While talks of “green shoots” and “global economic recovery” and the “worst is behind us” are gaining momentum, many small scale manufacturing units in the southern districts are yet to see any tangible growth.

All talks of recovery, the micro, small, and medium enterprises (MSME) say, are confined to large industrial units and automobile sector. Industrialists and trade bodies are calling upon the Centre to implement the recommendations of the Task Force Committee on MSME, which was constituted by the Prime Minister Manmohan Singh.

Formed in August 2009 under the chairmanship of the Principal Secretary to Prime Minister, the task force submitted its recommendations on January 30 to Dr. Manmohan Singh.

Tamil Nadu Small and Tiny Industries Association (TANSTIA) vice-president KR. Gnanasambandan told The Hindu that the Centre must act expeditiously to implement the recommendations as no noticeable movement has taken place so far on this committee report.

The major issues concerning the MSMEs are an assured market and access to credit. The Small Business Act of America assures these for the small units. Apart from mandating that Government departments, including the space agency NASA buy 38 per cent from small industries, the Act directs banks to clear loan applications inside three days.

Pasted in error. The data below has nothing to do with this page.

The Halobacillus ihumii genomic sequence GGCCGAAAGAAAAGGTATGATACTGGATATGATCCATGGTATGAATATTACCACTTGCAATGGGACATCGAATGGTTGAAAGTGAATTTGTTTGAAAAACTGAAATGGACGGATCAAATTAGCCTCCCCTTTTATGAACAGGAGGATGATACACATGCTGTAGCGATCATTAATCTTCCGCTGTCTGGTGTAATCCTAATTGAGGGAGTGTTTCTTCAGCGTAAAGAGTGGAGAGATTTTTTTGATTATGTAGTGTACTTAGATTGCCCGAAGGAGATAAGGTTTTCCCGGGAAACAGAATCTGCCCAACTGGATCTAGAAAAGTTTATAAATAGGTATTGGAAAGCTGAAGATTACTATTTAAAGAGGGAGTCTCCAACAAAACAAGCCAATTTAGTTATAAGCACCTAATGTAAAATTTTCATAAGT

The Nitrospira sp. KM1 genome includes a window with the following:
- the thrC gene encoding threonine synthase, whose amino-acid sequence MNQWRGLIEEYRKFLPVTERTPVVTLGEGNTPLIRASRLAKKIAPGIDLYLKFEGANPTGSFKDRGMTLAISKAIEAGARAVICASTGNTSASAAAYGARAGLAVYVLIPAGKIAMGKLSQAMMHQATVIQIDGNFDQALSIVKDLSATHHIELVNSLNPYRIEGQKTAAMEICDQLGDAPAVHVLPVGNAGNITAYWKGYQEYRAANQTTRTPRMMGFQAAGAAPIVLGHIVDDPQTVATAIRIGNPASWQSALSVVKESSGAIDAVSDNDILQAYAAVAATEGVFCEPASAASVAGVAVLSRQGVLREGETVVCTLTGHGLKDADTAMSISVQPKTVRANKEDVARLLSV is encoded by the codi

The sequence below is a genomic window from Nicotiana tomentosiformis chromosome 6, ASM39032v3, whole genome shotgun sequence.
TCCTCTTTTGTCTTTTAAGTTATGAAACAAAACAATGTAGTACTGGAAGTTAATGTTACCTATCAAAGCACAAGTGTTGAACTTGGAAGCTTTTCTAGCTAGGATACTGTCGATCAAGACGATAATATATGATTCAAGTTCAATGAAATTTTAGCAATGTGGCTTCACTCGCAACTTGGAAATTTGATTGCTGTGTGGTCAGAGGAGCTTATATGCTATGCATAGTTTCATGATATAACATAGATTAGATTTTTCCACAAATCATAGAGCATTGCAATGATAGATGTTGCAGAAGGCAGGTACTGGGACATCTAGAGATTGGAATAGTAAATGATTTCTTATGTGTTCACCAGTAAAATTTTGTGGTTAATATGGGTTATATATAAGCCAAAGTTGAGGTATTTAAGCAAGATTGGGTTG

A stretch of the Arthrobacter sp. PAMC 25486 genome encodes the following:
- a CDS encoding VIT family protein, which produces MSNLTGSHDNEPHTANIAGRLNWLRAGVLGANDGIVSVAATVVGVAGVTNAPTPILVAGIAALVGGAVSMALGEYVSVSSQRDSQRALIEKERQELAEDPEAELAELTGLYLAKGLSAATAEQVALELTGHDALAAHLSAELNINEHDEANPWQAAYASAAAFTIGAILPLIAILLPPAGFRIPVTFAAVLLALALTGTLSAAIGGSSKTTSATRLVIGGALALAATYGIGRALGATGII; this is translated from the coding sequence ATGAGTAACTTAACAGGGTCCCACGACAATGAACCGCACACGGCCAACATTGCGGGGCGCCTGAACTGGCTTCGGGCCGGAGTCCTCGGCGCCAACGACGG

“There is no grass-roots level lending agency focussing exclusively on providing credit to MSMEs. The concept of microfinance should be scaled up and trade bodies and industrial estates consulted on this,” he said.

Important recommendations of the Task Force, N. Somasundaram, president of Madurai District Tiny and Small Scale Industries Association (MADITSSIA) said, was doubling the limit for collateral-free loan to Rs. 10 lakh and mandating banks to provide 60 per cent of MSME loans to micro industries.

P. Sitaraman, past president of the Kappalur Industrial Estate Manufacturers' Association, said that Small Industries Development Bank of India (SIDBI) should be converted into an operational bank and begin providing direct loans and working capital to MSMEs.

Reduction of bureaucratic hassles such as combining the payment for Employment Provident Fund with Employees' State Insurance Corporation (ESIC) would be of great help. Further, the limit for compulsory audit of an MSME is Rs. 40 lakh and above, a limit that was fixed in 1985. Factoring in the inflation, this should be increased to Rs. 1 crore, he said.

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